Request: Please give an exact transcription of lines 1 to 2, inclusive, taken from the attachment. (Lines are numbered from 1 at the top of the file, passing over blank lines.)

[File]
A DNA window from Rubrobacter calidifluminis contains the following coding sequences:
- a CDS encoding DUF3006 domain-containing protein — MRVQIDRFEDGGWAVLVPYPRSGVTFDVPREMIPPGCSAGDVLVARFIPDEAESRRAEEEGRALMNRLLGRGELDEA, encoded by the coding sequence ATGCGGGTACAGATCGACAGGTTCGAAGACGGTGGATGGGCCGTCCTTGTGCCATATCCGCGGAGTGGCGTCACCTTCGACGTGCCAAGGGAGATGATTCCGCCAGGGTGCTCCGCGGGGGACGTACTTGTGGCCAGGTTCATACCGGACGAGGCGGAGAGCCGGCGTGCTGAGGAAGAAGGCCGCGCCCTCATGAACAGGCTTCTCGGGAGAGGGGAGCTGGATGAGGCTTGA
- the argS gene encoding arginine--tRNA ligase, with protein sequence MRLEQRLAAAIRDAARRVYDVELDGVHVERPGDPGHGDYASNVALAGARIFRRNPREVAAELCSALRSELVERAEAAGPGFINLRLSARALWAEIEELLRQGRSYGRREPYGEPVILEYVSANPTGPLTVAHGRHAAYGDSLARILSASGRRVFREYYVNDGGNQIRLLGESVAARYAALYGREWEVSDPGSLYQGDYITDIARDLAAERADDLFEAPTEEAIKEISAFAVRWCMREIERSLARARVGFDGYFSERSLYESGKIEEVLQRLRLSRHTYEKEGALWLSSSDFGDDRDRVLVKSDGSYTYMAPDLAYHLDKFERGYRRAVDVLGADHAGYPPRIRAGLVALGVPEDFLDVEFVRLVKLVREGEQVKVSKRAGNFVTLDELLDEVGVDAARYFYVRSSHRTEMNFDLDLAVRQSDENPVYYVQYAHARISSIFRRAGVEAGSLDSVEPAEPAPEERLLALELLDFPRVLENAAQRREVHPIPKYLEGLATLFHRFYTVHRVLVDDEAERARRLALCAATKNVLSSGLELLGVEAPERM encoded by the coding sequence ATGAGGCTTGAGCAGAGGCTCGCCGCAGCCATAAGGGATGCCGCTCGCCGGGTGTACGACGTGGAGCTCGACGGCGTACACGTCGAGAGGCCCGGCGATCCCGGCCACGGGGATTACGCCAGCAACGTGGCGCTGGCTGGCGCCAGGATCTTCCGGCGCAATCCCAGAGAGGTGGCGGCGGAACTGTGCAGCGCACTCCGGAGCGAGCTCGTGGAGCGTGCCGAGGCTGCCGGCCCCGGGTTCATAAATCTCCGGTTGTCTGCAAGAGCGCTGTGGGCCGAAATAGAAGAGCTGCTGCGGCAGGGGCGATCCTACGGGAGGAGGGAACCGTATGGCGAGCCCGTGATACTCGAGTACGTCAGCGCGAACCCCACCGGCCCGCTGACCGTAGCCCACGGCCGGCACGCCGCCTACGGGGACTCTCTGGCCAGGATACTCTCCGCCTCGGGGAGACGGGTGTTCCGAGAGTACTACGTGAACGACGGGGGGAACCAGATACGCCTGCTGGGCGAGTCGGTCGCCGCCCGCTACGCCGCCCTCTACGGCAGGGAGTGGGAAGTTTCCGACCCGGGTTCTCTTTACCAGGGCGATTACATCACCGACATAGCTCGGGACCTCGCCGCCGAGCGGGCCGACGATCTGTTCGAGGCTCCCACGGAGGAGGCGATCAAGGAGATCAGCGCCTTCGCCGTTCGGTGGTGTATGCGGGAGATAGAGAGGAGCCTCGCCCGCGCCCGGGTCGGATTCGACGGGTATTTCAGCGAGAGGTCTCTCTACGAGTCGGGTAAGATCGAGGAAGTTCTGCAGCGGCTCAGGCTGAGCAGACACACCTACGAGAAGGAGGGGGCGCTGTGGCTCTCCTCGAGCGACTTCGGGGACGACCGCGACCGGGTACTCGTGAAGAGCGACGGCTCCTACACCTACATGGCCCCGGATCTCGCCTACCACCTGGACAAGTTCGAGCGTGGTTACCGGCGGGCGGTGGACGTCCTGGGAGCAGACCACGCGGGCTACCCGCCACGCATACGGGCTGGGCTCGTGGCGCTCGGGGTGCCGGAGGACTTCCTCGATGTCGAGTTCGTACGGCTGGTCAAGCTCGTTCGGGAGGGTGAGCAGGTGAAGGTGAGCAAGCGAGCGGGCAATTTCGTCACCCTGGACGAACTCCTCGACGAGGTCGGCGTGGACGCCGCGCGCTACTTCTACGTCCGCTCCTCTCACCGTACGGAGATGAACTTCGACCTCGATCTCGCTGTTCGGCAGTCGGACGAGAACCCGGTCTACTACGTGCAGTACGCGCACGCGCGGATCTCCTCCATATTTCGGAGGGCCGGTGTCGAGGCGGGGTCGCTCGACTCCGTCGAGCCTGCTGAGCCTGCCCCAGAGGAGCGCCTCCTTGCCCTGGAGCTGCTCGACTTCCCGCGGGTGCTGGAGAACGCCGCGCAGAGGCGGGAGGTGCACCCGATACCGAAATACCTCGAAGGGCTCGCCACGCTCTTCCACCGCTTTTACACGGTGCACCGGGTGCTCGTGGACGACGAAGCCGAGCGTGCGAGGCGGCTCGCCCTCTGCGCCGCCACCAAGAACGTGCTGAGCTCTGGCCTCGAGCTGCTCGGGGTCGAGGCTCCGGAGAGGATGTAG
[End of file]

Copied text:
A DNA window from Rubrobacter calidifluminis contains the following coding sequences:
- a CDS encoding DUF3006 domain-containing protein — MRVQIDRFEDGGWAVLVPYPRSGVTFDVPREMIPPGCSAGDVLVARFIPDEAESRRAEEEGRALMNRLLGRGELDEA, encoded by the coding sequence ATGCGGGTACAGATCGACAGGTTCGAAGACGGTGGATGGGCCGTCCTTGTGCCATATCCGCGGAGTGGCGTCACCTTCGACGTGCCAAGGGAGATGATTCCGCCAGGGTGCTCCGCGGGGGACGTACTTGTGGCCAGGTTCATACCGGACGAGGCGGAGAGCCGGCGTGCTGAGGAAGAAGGCCGCGCCCTCATGAACAGGCTTCTCGGGAGAGGGGAGCTGGATGAGGCTTGA